Robert Altman’s McCabe & Mrs. Miller is a film that feels preserved in amber. It’s a slow paced and bleak look at the inevitability of death, and I can’t seem to find one negative thing to say about this neglected work of art. Neglected in the sense that it’s not on Blu-ray; how the hell can this be? This film deserves nothing less than some love and restoration from The Criterion Collection, and it’s a further reminder of how versatile and unique a filmmaker Robert Altman was, especially when compared with today’s cook-cutter studio mentality. I love how this film isn’t really a “western” in the traditional sense, but it’s got the atmosphere and personality of one at times, and don’t get me started on the use of overlapping dialogue and ambient background noise – weak in the knees I get with this stuff. Warren Beatty and Julie Christie were both flawless here, subverting expectations and creating two lasting portraits of tough-love individuals who are more realists than anything else. Vilmos Zsigmond’s warmly fuzzy cinematography goes for wide shots mixed with slow zooms, creating a sense of openness while still retaining a certain level of intimacy, and never losing sight of the desolate and chilly landscape. The “flashing” technique that Altman and Zsigmond favored in post created a halo effect to the images, eliminating any color saturation, resulting in a picture quality that’s dreamy and opaque. Roger Deakins must have watched this movie 1,000 times before shooting The Assassination of Jesse James by the Coward Robert Ford. There’s an aesthetic chill that extends to the film’s themes as well, creating total package cinema, and it’s strikingly unsentimental in a way that most filmmakers could only have dreamed of achieving. Few other filmmakers would have been able to pull of the tricky balancing act that is McCabe & Mrs. Miller, yet Altman, ever the sly storyteller, managed to keep you engaged to a narrative that offers little in the way of conventional cinematic pleasure, and instead invites you to watch and listen as two exceedingly selfish yet practical people try and figure out how to survive life in some of the most unpredictable and unsparing of circumstances. A film like this NEVER gets made today.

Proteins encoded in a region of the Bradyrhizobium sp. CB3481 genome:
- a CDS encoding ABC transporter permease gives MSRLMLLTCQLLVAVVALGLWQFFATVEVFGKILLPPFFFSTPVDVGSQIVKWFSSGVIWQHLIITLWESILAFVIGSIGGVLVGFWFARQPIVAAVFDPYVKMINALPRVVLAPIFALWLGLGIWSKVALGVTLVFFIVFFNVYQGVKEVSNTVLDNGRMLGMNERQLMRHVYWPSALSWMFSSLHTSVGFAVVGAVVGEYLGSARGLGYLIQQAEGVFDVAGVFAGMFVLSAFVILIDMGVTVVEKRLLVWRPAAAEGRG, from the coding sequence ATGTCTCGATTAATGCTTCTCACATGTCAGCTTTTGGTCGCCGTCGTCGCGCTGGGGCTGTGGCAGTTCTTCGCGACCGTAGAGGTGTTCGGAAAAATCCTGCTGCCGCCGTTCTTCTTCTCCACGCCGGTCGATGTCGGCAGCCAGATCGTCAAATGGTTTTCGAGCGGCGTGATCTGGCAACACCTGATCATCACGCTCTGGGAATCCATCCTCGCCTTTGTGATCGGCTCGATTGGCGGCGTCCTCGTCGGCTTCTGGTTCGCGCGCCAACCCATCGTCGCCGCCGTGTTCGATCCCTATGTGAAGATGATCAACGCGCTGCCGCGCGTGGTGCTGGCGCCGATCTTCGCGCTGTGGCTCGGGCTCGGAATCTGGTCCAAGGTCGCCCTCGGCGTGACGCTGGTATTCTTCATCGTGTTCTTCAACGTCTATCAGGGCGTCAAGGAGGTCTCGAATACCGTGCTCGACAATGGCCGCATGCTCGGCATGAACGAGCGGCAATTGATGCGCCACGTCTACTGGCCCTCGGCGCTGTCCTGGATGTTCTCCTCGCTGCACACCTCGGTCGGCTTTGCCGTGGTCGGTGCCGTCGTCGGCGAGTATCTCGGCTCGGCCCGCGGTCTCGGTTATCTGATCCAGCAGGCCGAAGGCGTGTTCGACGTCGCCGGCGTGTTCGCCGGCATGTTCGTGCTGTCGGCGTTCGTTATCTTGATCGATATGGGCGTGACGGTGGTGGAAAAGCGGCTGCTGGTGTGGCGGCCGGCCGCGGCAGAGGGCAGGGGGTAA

Co-written and directed by Felix Herngren, The 100 Year Old Man Who Climbed Out the Window and Disappeared is a strange one for sure! Some of the narrative may have been lost in translation (this is a Swedish import), but I was definitely able to grasp the busy plot and dizzying array of characters, places, and things. Allan Karlsson, played by Robert Gustafsson who is a massive star in Sweden, is a 100-year-old explosives expert, tired of being cooped up in his boring retirement home. So, on his 100th birthday, he just splits – he jumps out the window, shambles over to the bus station, inadvertently absconds with a gangster’s cash-filled suitcase, and then boards a bus for a small town where everyone and everything that he meets or touches gets messed up in one way or another. This is a bizarre movie, filled with sudden bits of graphic violence, playful comedy, moments of Jean-Pierre Jeunet whimsy and color saturation, and a sense of madcap in the final reel with lots of set pieces and outlandish happenings. Brick-Top from Snatch shows up as a head gangster who wants his suitcase back, all of the supporting performances are colorful and absurd, but the star of the show is Gustafsson as old-fogey Karlsson, whose life story is doled out in flashback, and resembles something out of Forrest Gump, in the sense that the narrative places him front and center during key bits of world history (Franco, Stalin, the Manhattan project, the construction of the Empire State building, and so much more) and the audience watches as he comically navigates his way through all of the madness. Again, this is a busy, sometimes frenetic movie, with an odd fixation on people getting blown up and lots of sequences of people getting shit-faces, and I definitely responded to the dark, ironic humor that filled the edges of the unique screenplay. I’ll leave you to discover how and why an elephant is required to get this story from A-to-B-to-C…!